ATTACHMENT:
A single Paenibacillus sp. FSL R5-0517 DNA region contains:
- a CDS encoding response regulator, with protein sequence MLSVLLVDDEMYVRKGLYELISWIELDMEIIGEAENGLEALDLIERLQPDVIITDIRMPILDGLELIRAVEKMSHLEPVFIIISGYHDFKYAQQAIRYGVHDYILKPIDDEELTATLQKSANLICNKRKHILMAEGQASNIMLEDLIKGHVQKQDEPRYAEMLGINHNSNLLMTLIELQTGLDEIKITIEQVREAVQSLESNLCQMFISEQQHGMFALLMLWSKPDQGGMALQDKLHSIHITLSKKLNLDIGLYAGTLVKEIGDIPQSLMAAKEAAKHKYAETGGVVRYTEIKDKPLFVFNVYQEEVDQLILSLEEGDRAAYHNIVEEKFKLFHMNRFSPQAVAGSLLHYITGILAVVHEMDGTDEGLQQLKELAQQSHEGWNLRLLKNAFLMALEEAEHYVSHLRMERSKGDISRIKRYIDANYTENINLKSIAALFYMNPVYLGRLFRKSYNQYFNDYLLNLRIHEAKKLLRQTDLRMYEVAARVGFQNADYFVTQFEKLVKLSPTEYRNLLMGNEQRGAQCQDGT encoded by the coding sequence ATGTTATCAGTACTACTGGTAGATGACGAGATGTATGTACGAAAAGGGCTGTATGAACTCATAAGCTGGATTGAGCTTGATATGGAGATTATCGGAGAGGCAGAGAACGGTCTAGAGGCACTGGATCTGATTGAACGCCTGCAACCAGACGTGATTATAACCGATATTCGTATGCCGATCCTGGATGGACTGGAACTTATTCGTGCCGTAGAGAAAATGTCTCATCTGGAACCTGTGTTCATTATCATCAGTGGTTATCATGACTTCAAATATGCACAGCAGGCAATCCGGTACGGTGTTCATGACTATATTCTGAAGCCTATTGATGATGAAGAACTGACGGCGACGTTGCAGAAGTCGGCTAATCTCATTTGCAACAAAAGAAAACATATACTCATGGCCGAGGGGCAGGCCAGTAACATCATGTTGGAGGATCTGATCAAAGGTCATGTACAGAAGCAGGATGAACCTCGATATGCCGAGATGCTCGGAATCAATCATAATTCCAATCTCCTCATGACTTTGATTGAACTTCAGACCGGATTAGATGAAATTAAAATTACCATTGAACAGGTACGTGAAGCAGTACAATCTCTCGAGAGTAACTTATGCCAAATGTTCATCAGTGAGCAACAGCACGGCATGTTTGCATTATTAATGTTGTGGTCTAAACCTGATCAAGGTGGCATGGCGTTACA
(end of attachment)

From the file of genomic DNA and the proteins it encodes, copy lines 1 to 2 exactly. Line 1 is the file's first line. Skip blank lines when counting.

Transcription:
A single Paenibacillus sp. FSL R5-0517 DNA region contains:
- a CDS encoding response regulator, with protein sequence MLSVLLVDDEMYVRKGLYELISWIELDMEIIGEAENGLEALDLIERLQPDVIITDIRMPILDGLELIRAVEKMSHLEPVFIIISGYHDFKYAQQAIRYGVHDYILKPIDDEELTATLQKSANLICNKRKHILMAEGQASNIMLEDLIKGHVQKQDEPRYAEMLGINHNSNLLMTLIELQTGLDEIKITIEQVREAVQSLESNLCQMFISEQQHGMFALLMLWSKPDQGGMALQDKLHSIHITLSKKLNLDIGLYAGTLVKEIGDIPQSLMAAKEAAKHKYAETGGVVRYTEIKDKPLFVFNVYQEEVDQLILSLEEGDRAAYHNIVEEKFKLFHMNRFSPQAVAGSLLHYITGILAVVHEMDGTDEGLQQLKELAQQSHEGWNLRLLKNAFLMALEEAEHYVSHLRMERSKGDISRIKRYIDANYTENINLKSIAALFYMNPVYLGRLFRKSYNQYFNDYLLNLRIHEAKKLLRQTDLRMYEVAARVGFQNADYFVTQFEKLVKLSPTEYRNLLMGNEQRGAQCQDGT encoded by the coding sequence ATGTTATCAGTACTACTGGTAGATGACGAGATGTATGTACGAAAAGGGCTGTATGAACTCATAAGCTGGATTGAGCTTGATATGGAGATTATCGGAGAGGCAGAGAACGGTCTAGAGGCACTGGATCTGATTGAACGCCTGCAACCAGACGTGATTATAACCGATATTCGTATGCCGATCCTGGATGGACTGGAACTTATTCGTGCCGTAGAGAAAATGTCTCATCTGGAACCTGTGTTCATTATCATCAGTGGTTATCATGACTTCAAATATGCACAGCAGGCAATCCGGTACGGTGTTCATGACTATATTCTGAAGCCTATTGATGATGAAGAACTGACGGCGACGTTGCAGAAGTCGGCTAATCTCATTTGCAACAAAAGAAAACATATACTCATGGCCGAGGGGCAGGCCAGTAACATCATGTTGGAGGATCTGATCAAAGGTCATGTACAGAAGCAGGATGAACCTCGATATGCCGAGATGCTCGGAATCAATCATAATTCCAATCTCCTCATGACTTTGATTGAACTTCAGACCGGATTAGATGAAATTAAAATTACCATTGAACAGGTACGTGAAGCAGTACAATCTCTCGAGAGTAACTTATGCCAAATGTTCATCAGTGAGCAACAGCACGGCATGTTTGCATTATTAATGTTGTGGTCTAAACCTGATCAAGGTGGCATGGCGTTACA